FM Technical Profile: WZHT
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- Station Name:
- Hot 105-7
view] In far southern Montgomery County near the community of
Grady. About halfway between CR-1 and CR-39, south of Fannin
- Power (ERP):
- 100 kW
- Antenna HAAT:
- 1,830 feet
- 60 dBu protected
map, from the FCC.
PS-#1 FOR HIP HOP AND R&B 105.7
FOR HIP HOP AND R&B 105.7
Street View imagery of the iHeartMedia studios in Montgomery.
- Originally WTUB
(Troy, Union springs, Brundidge), this station came on the air in
1972. The format was stereo country until around 1977, when it
became a Top 40 station with new calls, WRES (Rudolph E.
Shelly). During this period the station moved to WSFA's "tall
tower", becoming (at that time) the station with the highest land
based transmitter in the country, at 1,830 feet. At the end of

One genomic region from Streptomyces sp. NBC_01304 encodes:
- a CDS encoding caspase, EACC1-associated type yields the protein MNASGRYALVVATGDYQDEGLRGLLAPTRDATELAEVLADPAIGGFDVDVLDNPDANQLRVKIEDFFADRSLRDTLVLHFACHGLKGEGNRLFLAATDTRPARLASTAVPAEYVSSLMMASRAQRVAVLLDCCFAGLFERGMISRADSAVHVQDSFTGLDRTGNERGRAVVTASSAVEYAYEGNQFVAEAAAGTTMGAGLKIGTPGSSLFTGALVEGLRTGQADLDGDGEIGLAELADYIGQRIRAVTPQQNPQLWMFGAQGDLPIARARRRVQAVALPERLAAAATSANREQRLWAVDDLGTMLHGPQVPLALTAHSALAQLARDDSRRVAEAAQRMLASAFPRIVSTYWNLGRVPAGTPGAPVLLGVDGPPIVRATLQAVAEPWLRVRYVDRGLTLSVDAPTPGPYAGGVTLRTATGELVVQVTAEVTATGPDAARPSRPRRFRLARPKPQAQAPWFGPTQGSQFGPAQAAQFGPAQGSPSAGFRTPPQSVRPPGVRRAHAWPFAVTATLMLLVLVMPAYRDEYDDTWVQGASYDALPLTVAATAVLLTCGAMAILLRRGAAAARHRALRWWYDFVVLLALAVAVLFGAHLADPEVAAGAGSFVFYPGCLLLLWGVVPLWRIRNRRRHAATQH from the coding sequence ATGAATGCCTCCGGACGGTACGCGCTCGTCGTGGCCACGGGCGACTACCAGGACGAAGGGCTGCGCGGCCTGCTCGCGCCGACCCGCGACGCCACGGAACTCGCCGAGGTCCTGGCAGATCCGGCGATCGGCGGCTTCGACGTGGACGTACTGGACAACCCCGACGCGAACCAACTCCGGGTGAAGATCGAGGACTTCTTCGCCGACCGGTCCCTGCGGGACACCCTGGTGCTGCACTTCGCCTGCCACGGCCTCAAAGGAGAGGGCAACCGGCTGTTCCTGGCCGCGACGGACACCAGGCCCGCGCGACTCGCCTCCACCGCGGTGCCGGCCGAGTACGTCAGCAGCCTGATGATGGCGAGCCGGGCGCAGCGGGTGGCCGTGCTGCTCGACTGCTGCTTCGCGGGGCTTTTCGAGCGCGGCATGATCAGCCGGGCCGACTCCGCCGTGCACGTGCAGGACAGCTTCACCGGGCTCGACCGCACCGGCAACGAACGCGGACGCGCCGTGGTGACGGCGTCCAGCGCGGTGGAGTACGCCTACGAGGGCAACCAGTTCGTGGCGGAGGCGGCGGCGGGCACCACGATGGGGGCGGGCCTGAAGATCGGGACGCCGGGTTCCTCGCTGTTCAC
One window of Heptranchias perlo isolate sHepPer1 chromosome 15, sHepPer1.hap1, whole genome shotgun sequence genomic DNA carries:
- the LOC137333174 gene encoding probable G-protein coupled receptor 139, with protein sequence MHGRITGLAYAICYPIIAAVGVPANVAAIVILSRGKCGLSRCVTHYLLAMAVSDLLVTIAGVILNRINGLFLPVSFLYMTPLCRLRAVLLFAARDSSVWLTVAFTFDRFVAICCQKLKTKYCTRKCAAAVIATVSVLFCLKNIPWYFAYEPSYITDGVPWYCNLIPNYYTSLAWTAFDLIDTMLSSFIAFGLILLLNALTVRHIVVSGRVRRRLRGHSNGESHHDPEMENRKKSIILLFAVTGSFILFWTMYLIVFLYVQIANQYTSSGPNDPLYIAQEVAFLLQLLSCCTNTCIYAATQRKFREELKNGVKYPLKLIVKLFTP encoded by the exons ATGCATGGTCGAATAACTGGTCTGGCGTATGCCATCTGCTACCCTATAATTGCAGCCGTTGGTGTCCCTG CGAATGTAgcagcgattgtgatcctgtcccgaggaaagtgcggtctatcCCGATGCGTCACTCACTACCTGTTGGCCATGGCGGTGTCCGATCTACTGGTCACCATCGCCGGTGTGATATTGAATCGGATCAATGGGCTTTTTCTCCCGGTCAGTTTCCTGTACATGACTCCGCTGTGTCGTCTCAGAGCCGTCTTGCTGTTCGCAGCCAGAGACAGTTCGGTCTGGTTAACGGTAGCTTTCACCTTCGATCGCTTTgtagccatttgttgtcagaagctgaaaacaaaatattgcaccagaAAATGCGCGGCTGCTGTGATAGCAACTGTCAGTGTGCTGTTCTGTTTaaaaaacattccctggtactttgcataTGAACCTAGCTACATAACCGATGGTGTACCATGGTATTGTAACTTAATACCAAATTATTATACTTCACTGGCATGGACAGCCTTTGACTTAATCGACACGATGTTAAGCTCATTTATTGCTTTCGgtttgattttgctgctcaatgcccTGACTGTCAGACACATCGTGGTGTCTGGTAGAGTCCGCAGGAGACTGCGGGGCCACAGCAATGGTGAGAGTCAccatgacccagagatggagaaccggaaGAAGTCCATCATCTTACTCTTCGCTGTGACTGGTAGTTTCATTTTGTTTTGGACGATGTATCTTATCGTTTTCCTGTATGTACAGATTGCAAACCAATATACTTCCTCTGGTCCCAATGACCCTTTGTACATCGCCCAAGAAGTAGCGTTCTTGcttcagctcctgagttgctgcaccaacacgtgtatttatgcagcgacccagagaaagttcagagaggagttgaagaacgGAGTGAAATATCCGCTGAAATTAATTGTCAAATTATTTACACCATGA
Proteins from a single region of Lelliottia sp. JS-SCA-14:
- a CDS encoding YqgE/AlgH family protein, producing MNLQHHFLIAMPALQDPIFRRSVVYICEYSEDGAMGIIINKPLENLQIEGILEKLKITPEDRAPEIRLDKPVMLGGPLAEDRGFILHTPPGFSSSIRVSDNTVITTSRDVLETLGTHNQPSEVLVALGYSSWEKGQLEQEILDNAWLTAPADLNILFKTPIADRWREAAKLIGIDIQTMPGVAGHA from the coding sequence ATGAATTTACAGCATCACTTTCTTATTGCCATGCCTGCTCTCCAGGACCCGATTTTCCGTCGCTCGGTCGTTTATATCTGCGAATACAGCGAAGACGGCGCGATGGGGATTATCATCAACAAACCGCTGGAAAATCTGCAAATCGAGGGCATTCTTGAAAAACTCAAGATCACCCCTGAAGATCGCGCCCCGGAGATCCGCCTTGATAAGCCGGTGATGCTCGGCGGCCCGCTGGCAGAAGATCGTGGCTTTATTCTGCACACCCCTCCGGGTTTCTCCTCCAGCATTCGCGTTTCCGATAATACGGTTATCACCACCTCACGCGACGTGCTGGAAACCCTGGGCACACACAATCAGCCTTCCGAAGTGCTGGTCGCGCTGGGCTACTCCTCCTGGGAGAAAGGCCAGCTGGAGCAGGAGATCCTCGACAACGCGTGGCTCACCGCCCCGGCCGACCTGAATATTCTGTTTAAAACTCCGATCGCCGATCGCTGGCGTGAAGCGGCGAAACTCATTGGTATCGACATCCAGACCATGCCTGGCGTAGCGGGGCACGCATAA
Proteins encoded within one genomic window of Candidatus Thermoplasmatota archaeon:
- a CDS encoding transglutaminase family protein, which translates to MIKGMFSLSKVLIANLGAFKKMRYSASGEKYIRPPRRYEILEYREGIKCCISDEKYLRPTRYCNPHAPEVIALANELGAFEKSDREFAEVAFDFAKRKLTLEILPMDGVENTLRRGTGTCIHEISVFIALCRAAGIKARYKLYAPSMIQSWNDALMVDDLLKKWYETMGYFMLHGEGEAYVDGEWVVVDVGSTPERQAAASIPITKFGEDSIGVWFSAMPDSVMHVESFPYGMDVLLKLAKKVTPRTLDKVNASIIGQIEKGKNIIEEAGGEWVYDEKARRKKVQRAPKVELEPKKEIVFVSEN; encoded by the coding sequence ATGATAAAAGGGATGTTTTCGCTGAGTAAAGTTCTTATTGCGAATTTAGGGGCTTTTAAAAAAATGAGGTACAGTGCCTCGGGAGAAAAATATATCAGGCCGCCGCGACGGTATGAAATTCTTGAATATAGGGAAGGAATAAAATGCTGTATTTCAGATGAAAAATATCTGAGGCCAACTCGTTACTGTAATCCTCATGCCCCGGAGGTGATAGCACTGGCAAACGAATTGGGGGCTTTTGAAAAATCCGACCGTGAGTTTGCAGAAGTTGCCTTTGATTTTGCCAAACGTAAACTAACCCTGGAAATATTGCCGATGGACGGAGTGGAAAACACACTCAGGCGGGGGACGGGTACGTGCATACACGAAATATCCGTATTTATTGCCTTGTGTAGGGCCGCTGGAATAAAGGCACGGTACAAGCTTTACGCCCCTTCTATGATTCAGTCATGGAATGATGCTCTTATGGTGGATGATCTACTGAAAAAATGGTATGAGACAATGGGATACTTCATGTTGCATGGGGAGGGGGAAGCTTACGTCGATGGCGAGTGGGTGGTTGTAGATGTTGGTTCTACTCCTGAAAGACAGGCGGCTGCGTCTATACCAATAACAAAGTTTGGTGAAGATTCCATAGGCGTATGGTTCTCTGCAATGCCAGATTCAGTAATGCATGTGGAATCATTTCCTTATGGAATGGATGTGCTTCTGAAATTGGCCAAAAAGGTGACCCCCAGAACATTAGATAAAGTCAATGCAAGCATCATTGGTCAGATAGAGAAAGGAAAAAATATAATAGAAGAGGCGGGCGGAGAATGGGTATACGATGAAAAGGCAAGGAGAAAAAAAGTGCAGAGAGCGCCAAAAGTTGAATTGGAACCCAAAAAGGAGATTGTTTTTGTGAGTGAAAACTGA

the 70's the station was heavily slanted towards AOR as
"106-FM". In 1982 the calls changed to WIGC (Welcome Into God's
Country) with a country music format and heavy emphasis on CNN news.
In 1984 it became WRJM (for owner Jack Mizell (the "R" doesn't
actually stand for Rita as initially believed-Zach) with soft
AC, as "Classic 105.7", before later moving onto more upbeat
AC and oldies. Mizell, nearly bankrupt, sold the station in
1987 to New South; the station focused on Montgomery instead of the
Troy area and became "Magic 105.7" with new calls, WZHT. At some
point in the station's history it very briefly went rock for
the college kids at Troy, before moving (back?) to Magic 105.7 and
black contemporary music.
- As a side note,
not only is WZHT's urban contemporary format a ratings dominator in
Montgomery, the station has an enormous coverage area and sometimes
shows up in ratings books in Dothan and Columbus, GA. Before
WCSN hit the Alabama beaches, WZHT could be heard in Mobile most
days. On good days the station still can be heard clearly in
Birmingham, and no telling where else!